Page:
With the exceptional 2012 album White Lightnin’ thrusting its creators upon the doom/sludge metal map it is fair to say that anticipation for its successor was hunger driven. The third album Hymn To Pan from German metallers Obelyskkh more than satisfies that craving, offering six expansive sonic and heavily boned consumptions which in some ways continue where their predecessors left off but have evolved and stretched their melodic abrasive teachings to new intense and hue drenched levels. It is an album which steals attention with ease and ignites the imagination for expressive senses scorching ventures, and though after numerous traverses of its impacting soundscape it arguably remains slightly in the shadow of the previous release, the record is a beautifully sculpted and inventively delivered acidic treat.
Founded in 2008 as a project for guitarist Torsten (ex- The Walruz and Vs. The Stillborn-Minded) to explore his ideas and invention with the help of friend Adi, the band nevertheless grew and took on its own expansive destiny. First came the addition of bassist Steffen from seminal German stoner rock band Desert Sun, who after time moved to the drums with multi-instrumentalist David taking over the four stringed exploits. Though still not intended as a fully operational band the release of debut album Mount Nysa in 2011 seemed to trigger something for Obelyskkh. Sold out within three weeks and covered in strongly positive responses, the album was just one fire erupting at the time as a 2-minutes live footage clip of the band on YouTube led the band to be inundated with interest and offers from promoters in Germany and other European countries and subsequently into an exhaustive period of shows and festivals appearances. Last year saw the Billy Anderson (Sleep, Neurosis, Mr. Bungle, Eyehategod, High On Fire, Melvins) recorded White Lightnin’ unleashed to mass acclaim and fervour. It was a startling release which brought new blood and flavour to the doom/stoner/sludge scene, though as with the new album it offered plenty more varied appetisers for the passions too.
The second album through Exile On Mainstream, Hymn To Pan is an even more aggressive and cutting encounter compared to the last, its breath bordering a battle cry and its intensity warlike though equally the depth of melodic temperance and emotive depths are as evocative and enthralling as ever. The title track dawns with a morning song of birds and fresh air before horns call the attention and physical intent of the world. Slowly awakening with rhythms stretching their energy and invitation, the track soon has sinews fully flexed with riffs adding war paint to the experience and mass vocals combining in a feisty union. The sonic colour of the guitars brings greater imagery and intensity to the piece sparking the imagination to add its own potent additional narrative. As mentioned it all feels like an awakening to a riveting conflict not only of a violent nature but of a harsh and demanding realm, and makes for a mighty hook into the rest of the album.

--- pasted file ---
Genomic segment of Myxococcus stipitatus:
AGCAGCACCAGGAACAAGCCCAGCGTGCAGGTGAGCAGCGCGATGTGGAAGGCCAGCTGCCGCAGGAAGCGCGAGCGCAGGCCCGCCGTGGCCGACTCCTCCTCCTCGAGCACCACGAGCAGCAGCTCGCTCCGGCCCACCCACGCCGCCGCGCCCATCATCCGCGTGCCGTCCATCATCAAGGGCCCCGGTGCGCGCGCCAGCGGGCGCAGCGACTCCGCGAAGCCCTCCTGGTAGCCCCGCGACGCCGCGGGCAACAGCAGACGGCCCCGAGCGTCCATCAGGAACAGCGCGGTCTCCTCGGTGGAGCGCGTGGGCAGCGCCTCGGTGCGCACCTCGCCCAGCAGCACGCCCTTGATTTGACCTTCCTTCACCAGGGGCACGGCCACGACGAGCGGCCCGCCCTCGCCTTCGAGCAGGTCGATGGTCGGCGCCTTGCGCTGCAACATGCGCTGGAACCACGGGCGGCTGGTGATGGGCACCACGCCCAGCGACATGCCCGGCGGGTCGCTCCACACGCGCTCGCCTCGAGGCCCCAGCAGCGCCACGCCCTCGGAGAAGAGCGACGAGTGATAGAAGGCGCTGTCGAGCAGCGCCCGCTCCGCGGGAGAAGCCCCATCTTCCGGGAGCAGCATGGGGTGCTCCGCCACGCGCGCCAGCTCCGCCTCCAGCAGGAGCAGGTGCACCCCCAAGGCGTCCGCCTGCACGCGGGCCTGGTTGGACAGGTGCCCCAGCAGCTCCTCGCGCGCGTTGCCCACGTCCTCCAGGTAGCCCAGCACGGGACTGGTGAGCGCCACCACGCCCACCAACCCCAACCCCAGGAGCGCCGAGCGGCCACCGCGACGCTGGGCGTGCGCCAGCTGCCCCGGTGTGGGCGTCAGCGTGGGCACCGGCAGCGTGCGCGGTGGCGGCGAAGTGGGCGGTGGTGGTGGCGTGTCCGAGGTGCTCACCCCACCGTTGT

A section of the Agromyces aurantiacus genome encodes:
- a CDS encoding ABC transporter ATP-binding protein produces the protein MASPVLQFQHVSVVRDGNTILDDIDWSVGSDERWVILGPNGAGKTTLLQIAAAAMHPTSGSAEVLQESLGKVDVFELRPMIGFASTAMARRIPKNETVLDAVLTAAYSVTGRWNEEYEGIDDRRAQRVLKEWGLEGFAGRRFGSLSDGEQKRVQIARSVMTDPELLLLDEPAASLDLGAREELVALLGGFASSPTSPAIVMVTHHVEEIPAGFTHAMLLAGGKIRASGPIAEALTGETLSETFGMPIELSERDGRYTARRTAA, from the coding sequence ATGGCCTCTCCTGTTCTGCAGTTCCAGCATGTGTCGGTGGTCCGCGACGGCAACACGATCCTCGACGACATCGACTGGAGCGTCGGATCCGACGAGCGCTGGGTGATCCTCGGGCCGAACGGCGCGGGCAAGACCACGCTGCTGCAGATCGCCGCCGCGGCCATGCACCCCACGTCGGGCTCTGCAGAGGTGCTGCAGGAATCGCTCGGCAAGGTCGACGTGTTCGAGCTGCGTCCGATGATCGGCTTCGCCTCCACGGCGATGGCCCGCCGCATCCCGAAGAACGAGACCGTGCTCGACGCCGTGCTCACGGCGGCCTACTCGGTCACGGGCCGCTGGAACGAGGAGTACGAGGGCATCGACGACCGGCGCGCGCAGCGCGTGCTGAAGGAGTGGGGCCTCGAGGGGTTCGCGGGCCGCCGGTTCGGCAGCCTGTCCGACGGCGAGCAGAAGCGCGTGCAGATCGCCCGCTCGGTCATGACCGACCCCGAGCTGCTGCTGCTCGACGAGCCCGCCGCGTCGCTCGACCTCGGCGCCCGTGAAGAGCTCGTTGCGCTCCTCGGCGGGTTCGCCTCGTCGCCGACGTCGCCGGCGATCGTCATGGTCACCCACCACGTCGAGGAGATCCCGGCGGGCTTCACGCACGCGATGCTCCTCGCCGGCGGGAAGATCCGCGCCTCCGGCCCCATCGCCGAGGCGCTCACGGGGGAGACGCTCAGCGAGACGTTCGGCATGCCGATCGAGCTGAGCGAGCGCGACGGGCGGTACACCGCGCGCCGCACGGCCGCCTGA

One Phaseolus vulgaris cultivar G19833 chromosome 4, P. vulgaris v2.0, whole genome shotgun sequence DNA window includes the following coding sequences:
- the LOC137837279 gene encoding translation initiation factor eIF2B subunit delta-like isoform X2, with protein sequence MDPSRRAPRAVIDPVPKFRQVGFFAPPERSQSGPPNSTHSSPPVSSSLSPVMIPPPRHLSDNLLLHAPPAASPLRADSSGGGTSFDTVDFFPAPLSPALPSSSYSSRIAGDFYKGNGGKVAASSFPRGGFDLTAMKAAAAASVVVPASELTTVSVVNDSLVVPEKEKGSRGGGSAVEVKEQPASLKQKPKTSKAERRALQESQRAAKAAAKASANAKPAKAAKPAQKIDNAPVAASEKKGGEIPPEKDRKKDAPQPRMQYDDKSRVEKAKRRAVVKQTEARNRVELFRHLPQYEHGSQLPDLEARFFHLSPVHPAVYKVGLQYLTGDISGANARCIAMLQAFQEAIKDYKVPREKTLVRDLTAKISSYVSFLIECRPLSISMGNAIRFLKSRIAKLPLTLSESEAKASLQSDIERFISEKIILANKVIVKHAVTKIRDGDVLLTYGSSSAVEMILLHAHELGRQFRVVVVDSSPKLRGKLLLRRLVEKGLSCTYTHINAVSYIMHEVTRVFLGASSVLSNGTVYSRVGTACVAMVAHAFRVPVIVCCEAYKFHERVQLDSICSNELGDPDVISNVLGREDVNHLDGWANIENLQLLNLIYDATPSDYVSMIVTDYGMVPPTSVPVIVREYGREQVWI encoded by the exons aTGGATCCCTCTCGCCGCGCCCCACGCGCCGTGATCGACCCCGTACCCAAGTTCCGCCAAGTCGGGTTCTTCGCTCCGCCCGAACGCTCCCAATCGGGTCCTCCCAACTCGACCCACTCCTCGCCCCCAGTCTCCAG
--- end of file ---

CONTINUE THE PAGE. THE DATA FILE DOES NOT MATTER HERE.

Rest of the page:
The Ravens emerges from the shadows next with a much more predacious attitude and weight to its stalking, riffs oppressive and strikingly heavy as they encase the ear in inescapable menace before allowing a breath to be taken through a reassuring melodic temptation. It is short lived as the band continues their thick doom fuelled tsunami of noise and intensity. The vocals also find a rapacious snarl and intimidation to match the enveloping sound, the unrelenting toxicity of the track veined by seductive melodic teasing and sonic tales. It is a scintillating funereal prowl which offers enough to intrigue and keep things fresh but equally has the restraint to force its triumph deeper with repetition and drone clad beauty.
Littered with telling samples, The Man Within takes mere moments to spark greater ardour, its malevolence of sound and vocal attack fearsome and invigorating. The track has an insatiable rabidity which borders on brutality at times, certainly a ruinous intent, whilst the bass and guitars spin a merciless steel web of sonic and voracious violence within another uncompromising and thrilling rhythmic cage.
From the highest pinnacle of the album forged by the previous two songs, the likes of Heavens Architrave and Horse build upon the already entrenched satisfaction with their individual presences, the first a more merciful embrace rife with a tonic of melodic enticement and great vocal beckoning, though still skirted by the damning rapacity already scarring the senses, whilst its successor from opening with a sample from the movie Warriors, employs a leisurely hunt upon the ear before savagely adding further violation with barbarous hostility. With grooves scorching flesh and the throaty sonic poison seeping through every pore the song is a masterful tempest.
Final track Revelation: The Will To Nothingness is a twenty minute plus behemoth, an evolving beast which is in no hurry to explore its narrative and give the senses any form of peace. A raw and ravaging vehemence from the off with a death spawned growl vocally and musically, the song moves through its own unique and aggravated world. Heightened flames of melodic sultriness and sonic heat coax the imagination in further as they take over the journey before things further twist and change throughout the lengthy soundscape. For personal tastes the track does out stay its welcome in parts and in a condensed state might have made a stronger impact, though equally it could lose the potency it has. It is nevertheless an enriching conclusion to another triumph from Obelyskkh. Admittedly passions are still lit up more by White Lightnin’ to be honest, but Hymn To Pan is undoubtedly one of the finest doom fuelled stoner lit metal exploits this year and more everyone’s full attention.
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